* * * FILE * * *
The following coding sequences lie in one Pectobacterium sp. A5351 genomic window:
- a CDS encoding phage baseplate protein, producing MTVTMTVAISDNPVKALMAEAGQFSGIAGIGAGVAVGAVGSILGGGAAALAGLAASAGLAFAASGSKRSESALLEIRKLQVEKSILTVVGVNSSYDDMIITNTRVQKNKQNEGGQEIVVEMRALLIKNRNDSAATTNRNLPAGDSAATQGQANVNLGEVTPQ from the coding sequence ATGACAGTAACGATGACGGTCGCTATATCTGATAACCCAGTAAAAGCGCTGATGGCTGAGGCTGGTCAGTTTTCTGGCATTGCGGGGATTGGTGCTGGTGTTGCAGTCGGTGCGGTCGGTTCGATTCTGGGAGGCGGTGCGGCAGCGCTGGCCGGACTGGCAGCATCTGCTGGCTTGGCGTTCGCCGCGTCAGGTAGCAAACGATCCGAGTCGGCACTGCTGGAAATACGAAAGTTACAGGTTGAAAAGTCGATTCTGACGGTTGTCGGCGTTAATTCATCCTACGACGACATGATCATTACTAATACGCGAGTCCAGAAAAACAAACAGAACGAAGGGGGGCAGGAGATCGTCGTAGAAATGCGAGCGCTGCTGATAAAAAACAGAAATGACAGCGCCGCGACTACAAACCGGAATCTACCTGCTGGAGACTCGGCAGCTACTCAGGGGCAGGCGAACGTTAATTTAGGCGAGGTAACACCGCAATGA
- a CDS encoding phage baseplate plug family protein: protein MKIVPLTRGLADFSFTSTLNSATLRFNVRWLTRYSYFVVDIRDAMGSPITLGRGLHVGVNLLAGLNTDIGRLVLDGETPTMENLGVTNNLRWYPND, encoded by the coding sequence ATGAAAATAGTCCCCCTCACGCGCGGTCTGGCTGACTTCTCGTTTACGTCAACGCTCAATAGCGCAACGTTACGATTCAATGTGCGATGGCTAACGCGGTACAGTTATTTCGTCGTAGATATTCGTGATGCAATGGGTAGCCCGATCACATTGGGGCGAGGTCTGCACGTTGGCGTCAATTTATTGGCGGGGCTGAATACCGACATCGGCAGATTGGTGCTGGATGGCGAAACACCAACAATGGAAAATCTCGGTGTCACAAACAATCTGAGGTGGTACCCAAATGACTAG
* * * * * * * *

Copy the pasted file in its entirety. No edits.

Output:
The following coding sequences lie in one Pectobacterium sp. A5351 genomic window:
- a CDS encoding phage baseplate protein, producing MTVTMTVAISDNPVKALMAEAGQFSGIAGIGAGVAVGAVGSILGGGAAALAGLAASAGLAFAASGSKRSESALLEIRKLQVEKSILTVVGVNSSYDDMIITNTRVQKNKQNEGGQEIVVEMRALLIKNRNDSAATTNRNLPAGDSAATQGQANVNLGEVTPQ from the coding sequence ATGACAGTAACGATGACGGTCGCTATATCTGATAACCCAGTAAAAGCGCTGATGGCTGAGGCTGGTCAGTTTTCTGGCATTGCGGGGATTGGTGCTGGTGTTGCAGTCGGTGCGGTCGGTTCGATTCTGGGAGGCGGTGCGGCAGCGCTGGCCGGACTGGCAGCATCTGCTGGCTTGGCGTTCGCCGCGTCAGGTAGCAAACGATCCGAGTCGGCACTGCTGGAAATACGAAAGTTACAGGTTGAAAAGTCGATTCTGACGGTTGTCGGCGTTAATTCATCCTACGACGACATGATCATTACTAATACGCGAGTCCAGAAAAACAAACAGAACGAAGGGGGGCAGGAGATCGTCGTAGAAATGCGAGCGCTGCTGATAAAAAACAGAAATGACAGCGCCGCGACTACAAACCGGAATCTACCTGCTGGAGACTCGGCAGCTACTCAGGGGCAGGCGAACGTTAATTTAGGCGAGGTAACACCGCAATGA
- a CDS encoding phage baseplate plug family protein: protein MKIVPLTRGLADFSFTSTLNSATLRFNVRWLTRYSYFVVDIRDAMGSPITLGRGLHVGVNLLAGLNTDIGRLVLDGETPTMENLGVTNNLRWYPND, encoded by the coding sequence ATGAAAATAGTCCCCCTCACGCGCGGTCTGGCTGACTTCTCGTTTACGTCAACGCTCAATAGCGCAACGTTACGATTCAATGTGCGATGGCTAACGCGGTACAGTTATTTCGTCGTAGATATTCGTGATGCAATGGGTAGCCCGATCACATTGGGGCGAGGTCTGCACGTTGGCGTCAATTTATTGGCGGGGCTGAATACCGACATCGGCAGATTGGTGCTGGATGGCGAAACACCAACAATGGAAAATCTCGGTGTCACAAACAATCTGAGGTGGTACCCAAATGACTAG